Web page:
If you are a UK resident and have a foreign bank account which earns interest, you are required to disclose this on your tax return. Failure to do so may leave you liable for interest and penalties as well as tax, especially if the tax is substantial. Typically, the first you will know about this will be the receipt of a letter from HMRC indicating that there is to be an enquiry into your tax affairs. No indication of the nature of the enquiry is likely to be given. If you have not submitted a tax return recently, the receipt of a tax return for the first time in some years may indicate that HMRC have become aware of undisclosed income.
There is no need to disclose the existence of such accounts unless they earn interest. Needless to say, unless the source of funds paid into the account is obvious, HMRC will probably be very interested in where the money put into the account came from.
HMRC have arrangements with numerous foreign countries to exchange tax-related information. They are showing a clear intention to force disclosure of information which will allow them to look for tax evasion. Where such evasion is serious, they may well bring criminal charges, as this allows them to apply for a confiscation order if the prosecution is successful.
If you are concerned that your tax affairs may be or have been incorrectly dealt with, contact us for advice.
Housing Benefit Payable Depends on Tenancy, Not Intention
When people move from their own accommodation into a care home, it is not always intended to be a permanent arrangement. When the person is living in rented accommodation and is in receipt of housing benefit (which would cease on a permanent move into a care home), the question then arises as to when this benefit should cease if the move into care is intended to be temporary, but the person no longer ‘occupies’ their home.
Recently, the Court of Appeal considered this issue. The Social Security Commissioner had ruled that the payment of housing benefit should cease when the recipient became permanently resident in the care home.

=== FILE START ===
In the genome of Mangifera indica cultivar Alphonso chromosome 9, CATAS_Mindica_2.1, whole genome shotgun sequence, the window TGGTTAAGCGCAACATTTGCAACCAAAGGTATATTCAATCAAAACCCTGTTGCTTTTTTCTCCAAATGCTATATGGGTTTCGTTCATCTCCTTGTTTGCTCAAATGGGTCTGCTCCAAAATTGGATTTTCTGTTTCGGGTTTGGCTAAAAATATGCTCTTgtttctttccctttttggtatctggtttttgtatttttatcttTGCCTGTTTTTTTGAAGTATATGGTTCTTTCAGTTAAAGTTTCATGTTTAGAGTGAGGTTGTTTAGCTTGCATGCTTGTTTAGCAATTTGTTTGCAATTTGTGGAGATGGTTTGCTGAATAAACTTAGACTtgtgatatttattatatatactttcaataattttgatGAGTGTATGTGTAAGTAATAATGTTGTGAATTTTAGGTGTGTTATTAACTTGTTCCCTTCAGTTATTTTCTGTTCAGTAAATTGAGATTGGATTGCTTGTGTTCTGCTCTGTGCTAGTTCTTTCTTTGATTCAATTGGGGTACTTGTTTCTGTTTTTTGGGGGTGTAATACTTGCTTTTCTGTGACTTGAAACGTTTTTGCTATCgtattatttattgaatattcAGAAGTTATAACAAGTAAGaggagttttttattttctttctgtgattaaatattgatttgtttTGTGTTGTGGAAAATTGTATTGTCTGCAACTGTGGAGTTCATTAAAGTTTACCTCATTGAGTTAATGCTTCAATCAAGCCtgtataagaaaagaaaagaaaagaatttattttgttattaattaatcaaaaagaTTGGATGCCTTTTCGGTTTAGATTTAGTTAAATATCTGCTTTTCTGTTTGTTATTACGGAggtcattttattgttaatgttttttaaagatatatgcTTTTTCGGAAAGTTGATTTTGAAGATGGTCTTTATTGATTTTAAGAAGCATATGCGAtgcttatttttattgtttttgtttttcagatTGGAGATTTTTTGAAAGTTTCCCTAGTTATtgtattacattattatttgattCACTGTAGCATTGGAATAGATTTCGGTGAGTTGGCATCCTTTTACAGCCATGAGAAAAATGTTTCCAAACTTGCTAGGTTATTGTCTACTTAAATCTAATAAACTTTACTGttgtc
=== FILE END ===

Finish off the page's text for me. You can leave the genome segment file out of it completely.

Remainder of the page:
The facts were that the man involved had moved into a care home on a ‘trial basis’, with the intention of returning home if the arrangement turned out to be unsuitable. After a short period he decided to remain resident in the care home and so gave four weeks’ notice to terminate the tenancy on his home. The local authority terminated his right to housing benefit from the date he became resident in the care home. A few weeks later, the man died. The local authority then sought to recover what it regarded as an overpayment of housing benefit. The normal rule is that when someone moves into a care home on a trial basis the benefit will not be stopped until they have been resident there for 13 weeks, unless their property is let or sublet. The authority claimed that the wording of the relevant legislation entitled it to a repayment of housing benefit paid from the time the man gave notice to terminate his tenancy.
The decision of the Court was that the payment of housing benefit should have ceased at the end of the tenancy (i.e. a month after notice of termination), not on the date he revealed his intention not to return to his former home.
“This decision will come as a relief for the families of elderly tenants in receipt of housing benefit,” says <<CONTACT DETAILS>. “The Court has confirmed that they will not be faced with claims for repayment of benefit for the period between giving notice to terminate a tenancy and the actual termination date.”
How Inheritance Tax Works
Inheritance Tax (IHT) is paid on your estate when you die and also when money is transferred into some trust funds. Some other transfers during one’s lifetime may also be subject to IHT. The first £285,000 (2006/7) of the estate is exempt from IHT. This is called the nil rate band. The assets in the estate are valued on death, the nil rate band subtracted and the remainder of the estate is taxed at 40 per cent.
IHT used only to concern the wealthy but the increase in value of residential property in recent years has meant that more and more people now find themselves within its ambit.